[PyQt] A nasty licencing question

Kyle Altendorf sda at fstab.net
Mon Jul 30 16:26:44 BST 2018

On 2018-07-30 09:19, Sampsa Riikonen wrote:
> On 30.07.2018 13:47, David Boddie wrote:
>> On Mon Jul 30 10:23:50 BST 2018, Sampsa Riikonen wrote:
>>> On 30.07.2018 12:16, David Boddie wrote:
>>>> How does apply to the scripts you were talking about? Sure, the 
>>>> combined
>>>> work is now licensed under the GPL but the original scripts can 
>>>> still be
>>>> obtained from outside the combined work and are still MIT licensed.
>> I was being a bit careless with words. I meant "snippets" rather than
>> "scripts", but your questions below are still valid. In my mind they 
>> are
>> different things, but that's not important here. :-)
>>> What do you mean David..?
>>> Do you mean if you remove "from PyQt5 import .." then that's "outside
>>> combined work" and thus is not anymore GPL licensed?
>> No, if you obtain something licensed under the GPL then changing the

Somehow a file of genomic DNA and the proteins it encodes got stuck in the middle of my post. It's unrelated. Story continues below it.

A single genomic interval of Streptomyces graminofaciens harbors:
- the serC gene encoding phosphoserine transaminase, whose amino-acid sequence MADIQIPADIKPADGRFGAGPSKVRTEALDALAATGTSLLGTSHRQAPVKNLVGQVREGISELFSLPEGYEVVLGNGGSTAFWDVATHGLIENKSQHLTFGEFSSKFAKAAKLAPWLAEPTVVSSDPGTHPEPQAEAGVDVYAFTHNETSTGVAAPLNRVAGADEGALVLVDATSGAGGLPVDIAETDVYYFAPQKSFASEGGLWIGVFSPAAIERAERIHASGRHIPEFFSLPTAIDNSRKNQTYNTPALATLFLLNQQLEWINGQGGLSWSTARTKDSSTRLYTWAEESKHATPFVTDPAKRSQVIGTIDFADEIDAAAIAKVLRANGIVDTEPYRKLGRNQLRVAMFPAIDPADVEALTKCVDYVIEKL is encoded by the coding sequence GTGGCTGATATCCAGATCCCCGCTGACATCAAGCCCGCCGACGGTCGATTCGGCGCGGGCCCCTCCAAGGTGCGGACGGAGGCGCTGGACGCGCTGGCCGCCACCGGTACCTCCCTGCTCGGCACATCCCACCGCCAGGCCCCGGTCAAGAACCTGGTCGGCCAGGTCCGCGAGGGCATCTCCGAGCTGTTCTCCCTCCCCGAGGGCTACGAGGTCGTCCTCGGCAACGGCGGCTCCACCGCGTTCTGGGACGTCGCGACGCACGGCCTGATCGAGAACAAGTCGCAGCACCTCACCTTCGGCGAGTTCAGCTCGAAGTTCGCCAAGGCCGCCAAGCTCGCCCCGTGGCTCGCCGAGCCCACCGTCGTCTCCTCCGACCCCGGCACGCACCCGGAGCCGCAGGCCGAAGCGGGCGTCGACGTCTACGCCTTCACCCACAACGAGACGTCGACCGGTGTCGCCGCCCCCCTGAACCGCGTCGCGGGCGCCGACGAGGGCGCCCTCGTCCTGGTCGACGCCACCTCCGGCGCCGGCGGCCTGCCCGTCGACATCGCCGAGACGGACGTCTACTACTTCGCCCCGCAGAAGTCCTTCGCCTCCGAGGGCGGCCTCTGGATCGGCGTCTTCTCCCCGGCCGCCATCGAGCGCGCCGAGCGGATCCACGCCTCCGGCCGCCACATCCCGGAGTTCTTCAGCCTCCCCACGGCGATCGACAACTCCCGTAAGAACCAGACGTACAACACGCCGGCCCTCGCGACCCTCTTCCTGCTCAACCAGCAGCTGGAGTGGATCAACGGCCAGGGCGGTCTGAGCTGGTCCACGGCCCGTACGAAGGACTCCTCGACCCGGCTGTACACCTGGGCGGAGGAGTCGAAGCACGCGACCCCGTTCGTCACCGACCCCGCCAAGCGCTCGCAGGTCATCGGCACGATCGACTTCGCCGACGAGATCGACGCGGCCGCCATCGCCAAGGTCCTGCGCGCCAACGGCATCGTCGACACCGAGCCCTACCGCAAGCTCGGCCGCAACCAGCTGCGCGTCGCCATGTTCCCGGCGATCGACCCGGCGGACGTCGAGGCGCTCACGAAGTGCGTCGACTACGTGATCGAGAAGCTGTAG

>> module
>> dependencies isn't going to change its license.
> So, if at a certain moment, you don't have the PyQt license and add the
> following line into your code:
> from PyQt import ...
> Then that's it.  Your code will be forever GPL .. it became GPL at the
> very moment you distributed it (uploaded to the internet).  You can't
> use it anymore in any other context that GPL.  Even removing those
> damning lines wont save it.

The author can make new code (even based on their existing code) and 
release it under another license.  In fact, Qt and PyQt both do this 
without even making changes.  But sure, when you go to distribute it you 
ought to do so under an appropriate license for the code.  Making use of 
(free) PyQt in the code would mean you should license it as GPL.

It sounds like the (maybe) simple solution though is to use PySide2 so 
that you can license your code any way you want (presumably at least a 
GPL compatible license, to meet your goals).  If someone wants to use 
(free) PyQt, they can make the change and deal with the GPL licensing 
concerns of what they distribute.  Or, get a lawyer and analyze each 
'snippet'/script to see if it falls under the referenced 'fair use' 


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